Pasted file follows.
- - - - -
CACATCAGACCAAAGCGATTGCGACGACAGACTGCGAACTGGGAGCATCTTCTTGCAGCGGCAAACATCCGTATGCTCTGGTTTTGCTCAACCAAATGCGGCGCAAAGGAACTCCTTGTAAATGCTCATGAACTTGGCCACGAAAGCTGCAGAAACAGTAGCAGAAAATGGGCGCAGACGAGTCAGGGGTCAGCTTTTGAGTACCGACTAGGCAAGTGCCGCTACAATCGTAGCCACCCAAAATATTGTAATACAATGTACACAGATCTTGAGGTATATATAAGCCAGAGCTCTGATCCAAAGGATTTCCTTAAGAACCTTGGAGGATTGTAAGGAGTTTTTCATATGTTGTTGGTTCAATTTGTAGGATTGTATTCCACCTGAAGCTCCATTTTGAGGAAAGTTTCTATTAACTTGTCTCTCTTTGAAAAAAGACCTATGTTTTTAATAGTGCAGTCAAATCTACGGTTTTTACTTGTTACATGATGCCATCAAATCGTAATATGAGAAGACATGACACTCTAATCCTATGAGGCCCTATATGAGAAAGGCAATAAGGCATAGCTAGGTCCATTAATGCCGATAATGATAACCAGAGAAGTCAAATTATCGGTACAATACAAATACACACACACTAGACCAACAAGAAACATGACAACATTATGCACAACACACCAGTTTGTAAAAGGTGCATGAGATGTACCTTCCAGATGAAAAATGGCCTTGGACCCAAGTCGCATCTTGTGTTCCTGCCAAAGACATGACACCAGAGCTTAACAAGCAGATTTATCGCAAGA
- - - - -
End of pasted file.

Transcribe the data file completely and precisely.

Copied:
CACATCAGACCAAAGCGATTGCGACGACAGACTGCGAACTGGGAGCATCTTCTTGCAGCGGCAAACATCCGTATGCTCTGGTTTTGCTCAACCAAATGCGGCGCAAAGGAACTCCTTGTAAATGCTCATGAACTTGGCCACGAAAGCTGCAGAAACAGTAGCAGAAAATGGGCGCAGACGAGTCAGGGGTCAGCTTTTGAGTACCGACTAGGCAAGTGCCGCTACAATCGTAGCCACCCAAAATATTGTAATACAATGTACACAGATCTTGAGGTATATATAAGCCAGAGCTCTGATCCAAAGGATTTCCTTAAGAACCTTGGAGGATTGTAAGGAGTTTTTCATATGTTGTTGGTTCAATTTGTAGGATTGTATTCCACCTGAAGCTCCATTTTGAGGAAAGTTTCTATTAACTTGTCTCTCTTTGAAAAAAGACCTATGTTTTTAATAGTGCAGTCAAATCTACGGTTTTTACTTGTTACATGATGCCATCAAATCGTAATATGAGAAGACATGACACTCTAATCCTATGAGGCCCTATATGAGAAAGGCAATAAGGCATAGCTAGGTCCATTAATGCCGATAATGATAACCAGAGAAGTCAAATTATCGGTACAATACAAATACACACACACTAGACCAACAAGAAACATGACAACATTATGCACAACACACCAGTTTGTAAAAGGTGCATGAGATGTACCTTCCAGATGAAAAATGGCCTTGGACCCAAGTCGCATCTTGTGTTCCTGCCAAAGACATGACACCAGAGCTTAACAAGCAGATTTATCGCAAGA